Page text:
Bloom is honored for his article in GCSAA’s Golf Course Management magazine
Lawrence, Kan. (Dec. 8, 2020) -- Tyler Bloom, a former golf course superintendent who now serves as a workforce and talent development consultant, has been selected as the recipient of the 2020 Leo Feser Award from the Golf Course Superintendents Association of America (GCSAA). Now in its 43rd year, the award is presented annually to the author of the best superintendent-written article published in Golf Course Management, the association’s flagship publication, during the previous year.
A nine-year member of GCSAA, Bloom authored the story “Ready, willing and able,” (STORY LINK: https://www.gcmonline.com/profession/operations/news/inclusive-golf-course-employees) which was published in the January 2020 issue of GCM. The story highlighted the partnership between Baltimore’s Sparrows Point Country Club — where Bloom served as director of grounds and facilities at the time of publication — and The Arc Baltimore, an organization that connects local residents who have intellectual or developmental disabilities with meaningful employment. The partnership helped Bloom solve a persistent staffing challenge at Sparrows Point, and gave individuals from The Arc the opportunity to learn a unique skill set, be part of a team, and develop their professional and personal skills. Bloom is now the principal at Tyler Bloom Consulting, which assists golf courses with labor and talent development.
“Writing has always been a passion, and to be acknowledged along a who’s-who list of previous award winners is humbling,” Bloom says. “It’s an honor to be linked to the prestigious award, knowing how instrumental Leo Feser was during a critical point in our country’s history to keep our industry engaged through professional messages, stories and insights.”
GCSAA President John R. Fulling Jr., CGCS, says, “Superintendents helping other superintendents is a principle that dates back to GCSAA’s founding, and superintendent-authored stories in GCM are among the most notable ways that our members live that principle. Tyler’s story is an excellent example of this. It highlights a unique solution to a common problem for all superintendents, one that has the added benefit of supporting the community and helping others find value and worth in their jobs. He is a worthy recipient of our 2020 Leo Feser Award.”
Bloom says he felt an obligation to write this story “because people with disabilities are often overlooked in our society let alone our industry. Most people don’t realize, but around 20% of the U.S. population has some kind of disability. There’s tremendous value way beyond business metrics, including personal and team growth.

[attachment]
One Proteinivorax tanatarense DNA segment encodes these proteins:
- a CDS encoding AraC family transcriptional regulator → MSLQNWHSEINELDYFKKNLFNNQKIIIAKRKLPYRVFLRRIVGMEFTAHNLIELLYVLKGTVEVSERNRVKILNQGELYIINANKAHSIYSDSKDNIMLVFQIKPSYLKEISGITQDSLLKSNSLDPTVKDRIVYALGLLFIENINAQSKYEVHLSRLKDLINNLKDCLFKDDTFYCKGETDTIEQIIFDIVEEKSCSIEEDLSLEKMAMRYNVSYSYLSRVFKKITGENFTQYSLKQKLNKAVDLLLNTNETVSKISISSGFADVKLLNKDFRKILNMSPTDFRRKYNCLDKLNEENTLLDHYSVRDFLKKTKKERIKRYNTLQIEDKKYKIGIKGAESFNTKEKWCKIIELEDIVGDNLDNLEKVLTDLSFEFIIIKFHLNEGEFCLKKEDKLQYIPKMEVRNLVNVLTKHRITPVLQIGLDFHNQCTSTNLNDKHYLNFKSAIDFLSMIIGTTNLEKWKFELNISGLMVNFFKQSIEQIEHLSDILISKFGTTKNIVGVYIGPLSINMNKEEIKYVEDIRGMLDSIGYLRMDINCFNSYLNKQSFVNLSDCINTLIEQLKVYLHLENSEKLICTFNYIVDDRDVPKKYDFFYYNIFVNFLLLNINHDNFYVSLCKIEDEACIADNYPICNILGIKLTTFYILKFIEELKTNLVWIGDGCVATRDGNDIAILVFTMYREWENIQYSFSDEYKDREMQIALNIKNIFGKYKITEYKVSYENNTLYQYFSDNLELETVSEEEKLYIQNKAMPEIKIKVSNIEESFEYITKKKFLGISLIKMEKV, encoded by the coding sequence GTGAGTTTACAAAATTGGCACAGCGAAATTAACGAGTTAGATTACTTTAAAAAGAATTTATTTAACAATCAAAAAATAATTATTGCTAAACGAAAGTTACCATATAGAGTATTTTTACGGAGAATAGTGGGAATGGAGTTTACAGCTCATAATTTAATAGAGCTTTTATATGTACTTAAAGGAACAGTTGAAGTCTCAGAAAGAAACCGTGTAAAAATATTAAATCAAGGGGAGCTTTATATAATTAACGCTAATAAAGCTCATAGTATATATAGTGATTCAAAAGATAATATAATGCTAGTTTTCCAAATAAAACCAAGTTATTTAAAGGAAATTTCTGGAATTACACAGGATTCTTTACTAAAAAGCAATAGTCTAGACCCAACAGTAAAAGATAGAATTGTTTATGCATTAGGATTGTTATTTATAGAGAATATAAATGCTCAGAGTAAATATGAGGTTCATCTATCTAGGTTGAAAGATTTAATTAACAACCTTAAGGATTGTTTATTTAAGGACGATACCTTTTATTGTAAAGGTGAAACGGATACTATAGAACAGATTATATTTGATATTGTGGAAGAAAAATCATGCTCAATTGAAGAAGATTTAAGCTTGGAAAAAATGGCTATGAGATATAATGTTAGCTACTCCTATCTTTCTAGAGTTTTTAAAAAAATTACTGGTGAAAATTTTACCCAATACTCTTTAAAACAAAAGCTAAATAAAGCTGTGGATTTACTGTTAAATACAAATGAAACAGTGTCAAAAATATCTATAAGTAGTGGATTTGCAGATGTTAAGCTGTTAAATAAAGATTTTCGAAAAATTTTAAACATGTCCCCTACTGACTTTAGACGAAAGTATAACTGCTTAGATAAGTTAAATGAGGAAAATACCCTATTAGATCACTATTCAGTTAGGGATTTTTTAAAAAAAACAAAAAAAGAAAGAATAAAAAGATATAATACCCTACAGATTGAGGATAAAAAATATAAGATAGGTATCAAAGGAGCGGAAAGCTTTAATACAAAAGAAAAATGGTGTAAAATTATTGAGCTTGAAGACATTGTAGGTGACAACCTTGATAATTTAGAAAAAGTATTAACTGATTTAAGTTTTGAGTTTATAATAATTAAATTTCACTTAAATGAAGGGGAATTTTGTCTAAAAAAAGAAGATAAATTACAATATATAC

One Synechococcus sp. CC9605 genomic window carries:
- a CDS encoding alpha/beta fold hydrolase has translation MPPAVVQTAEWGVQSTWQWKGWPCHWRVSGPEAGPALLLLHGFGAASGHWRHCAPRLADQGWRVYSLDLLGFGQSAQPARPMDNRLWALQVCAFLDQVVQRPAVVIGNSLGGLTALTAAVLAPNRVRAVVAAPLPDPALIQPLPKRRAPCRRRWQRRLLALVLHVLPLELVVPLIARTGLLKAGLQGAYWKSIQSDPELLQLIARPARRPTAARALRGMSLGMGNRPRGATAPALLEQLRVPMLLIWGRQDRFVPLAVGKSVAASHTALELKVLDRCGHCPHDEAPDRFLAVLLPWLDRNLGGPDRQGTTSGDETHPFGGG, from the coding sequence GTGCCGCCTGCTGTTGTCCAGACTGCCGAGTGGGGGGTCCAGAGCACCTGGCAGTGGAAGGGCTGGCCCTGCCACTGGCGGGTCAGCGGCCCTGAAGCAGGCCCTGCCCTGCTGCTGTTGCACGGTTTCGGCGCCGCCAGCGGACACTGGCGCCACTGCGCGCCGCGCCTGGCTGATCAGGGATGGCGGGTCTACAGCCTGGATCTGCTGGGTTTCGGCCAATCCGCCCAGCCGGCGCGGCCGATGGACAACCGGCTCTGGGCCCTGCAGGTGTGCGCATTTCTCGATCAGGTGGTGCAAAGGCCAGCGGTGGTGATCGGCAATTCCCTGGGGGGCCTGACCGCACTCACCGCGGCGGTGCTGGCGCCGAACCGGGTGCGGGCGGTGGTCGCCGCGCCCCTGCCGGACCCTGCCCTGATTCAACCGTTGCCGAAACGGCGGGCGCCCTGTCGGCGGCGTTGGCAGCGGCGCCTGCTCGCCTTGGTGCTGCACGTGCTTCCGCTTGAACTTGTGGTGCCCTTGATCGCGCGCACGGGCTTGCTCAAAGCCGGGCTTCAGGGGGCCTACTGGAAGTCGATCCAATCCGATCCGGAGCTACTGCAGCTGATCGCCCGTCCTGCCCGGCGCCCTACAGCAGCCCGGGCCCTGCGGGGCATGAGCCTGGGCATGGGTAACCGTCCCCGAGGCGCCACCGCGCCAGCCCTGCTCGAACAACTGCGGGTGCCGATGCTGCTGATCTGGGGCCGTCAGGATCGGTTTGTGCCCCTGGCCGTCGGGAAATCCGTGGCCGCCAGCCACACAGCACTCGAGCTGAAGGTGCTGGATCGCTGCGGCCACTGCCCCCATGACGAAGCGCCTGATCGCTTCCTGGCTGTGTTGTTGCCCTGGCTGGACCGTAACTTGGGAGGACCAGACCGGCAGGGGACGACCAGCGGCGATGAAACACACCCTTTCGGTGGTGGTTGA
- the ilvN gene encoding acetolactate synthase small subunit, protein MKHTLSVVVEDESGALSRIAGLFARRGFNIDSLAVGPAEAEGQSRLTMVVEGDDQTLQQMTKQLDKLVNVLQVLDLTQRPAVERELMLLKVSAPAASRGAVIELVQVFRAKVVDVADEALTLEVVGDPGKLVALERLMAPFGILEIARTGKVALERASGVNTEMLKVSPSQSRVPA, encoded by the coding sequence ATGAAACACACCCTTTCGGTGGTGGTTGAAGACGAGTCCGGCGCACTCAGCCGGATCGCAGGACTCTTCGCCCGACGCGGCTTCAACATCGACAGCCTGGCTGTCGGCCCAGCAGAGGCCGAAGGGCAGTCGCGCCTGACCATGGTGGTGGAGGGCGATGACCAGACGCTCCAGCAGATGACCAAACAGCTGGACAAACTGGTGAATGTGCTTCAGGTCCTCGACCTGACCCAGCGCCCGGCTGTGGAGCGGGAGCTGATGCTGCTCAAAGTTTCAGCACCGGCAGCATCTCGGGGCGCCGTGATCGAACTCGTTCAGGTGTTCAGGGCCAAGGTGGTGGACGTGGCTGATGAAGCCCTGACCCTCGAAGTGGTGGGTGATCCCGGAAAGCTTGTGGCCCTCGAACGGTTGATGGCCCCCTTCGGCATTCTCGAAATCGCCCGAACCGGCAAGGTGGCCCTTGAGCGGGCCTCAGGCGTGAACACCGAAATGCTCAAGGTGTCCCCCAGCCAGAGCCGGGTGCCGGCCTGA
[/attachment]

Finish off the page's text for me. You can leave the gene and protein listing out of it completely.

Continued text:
“We as an industry need to take a hard look in the mirror with what is going on with our labor shortages, and consider golf’s impact on the communities around us. A large percentage of our failures are a direct result of the barriers we have created. Creating inclusive systems, processes and cultures will allow business and industry to thrive. Most importantly, this experience broadened my IQ and self-awareness, which ultimately strengthened our team’s purpose.”
As part of winning the Leo Feser Award, Bloom will be recognized during the virtual 2021 Golf Industry Show, Feb. 2-4. He will also have his name engraved on a plaque that is permanently displayed at GCSAA headquarters in Lawrence, Kan.
The Leo Feser Award honors the late Leo Feser, a pioneering golf course superintendent and a charter member of GCSAA. Feser is credited with keeping the association’s official publication alive during the Great Depression. For three years, 1933-36, he wrote, edited, assembled and published each issue of The Greenkeepers’ Report — as the association’s magazine was known then — from his home in Wayzata, Minn. The award was first presented in 1956 and has been given annually since 1977. Members of GCSAA’s GCM Editorial Board Task Group select the winner of the award each year.
About GCSAA and the EIFG
The Golf Course Superintendents Association of America (GCSAA) is a leading golf organization in the United States. Its focus is on golf course management, and since 1926 GCSAA has been the top professional association for the men and women who manage golf courses in the U.S. and worldwide. From its headquarters in Lawrence, Kan., the association provides education, information and representation to nearly 19,000 members in more than 78 countries. The association’s mission is to serve its members, advance their profession and enhance the enjoyment, growth and vitality of the game of golf. Visit GCSAA at www.gcsaa.org, or find us on Facebook or Twitter. Visit our industry-leading magazine at GCMonline.com.
The Environmental Institute for Golf is the philanthropic organization of the GCSAA. Its mission is to foster sustainability through research, awareness, education, programs and scholarships for the benefit of golf course management professionals, golf facilities and the game. Visit EIFG at www.eifg.org, or find us on Facebook or Twitter.
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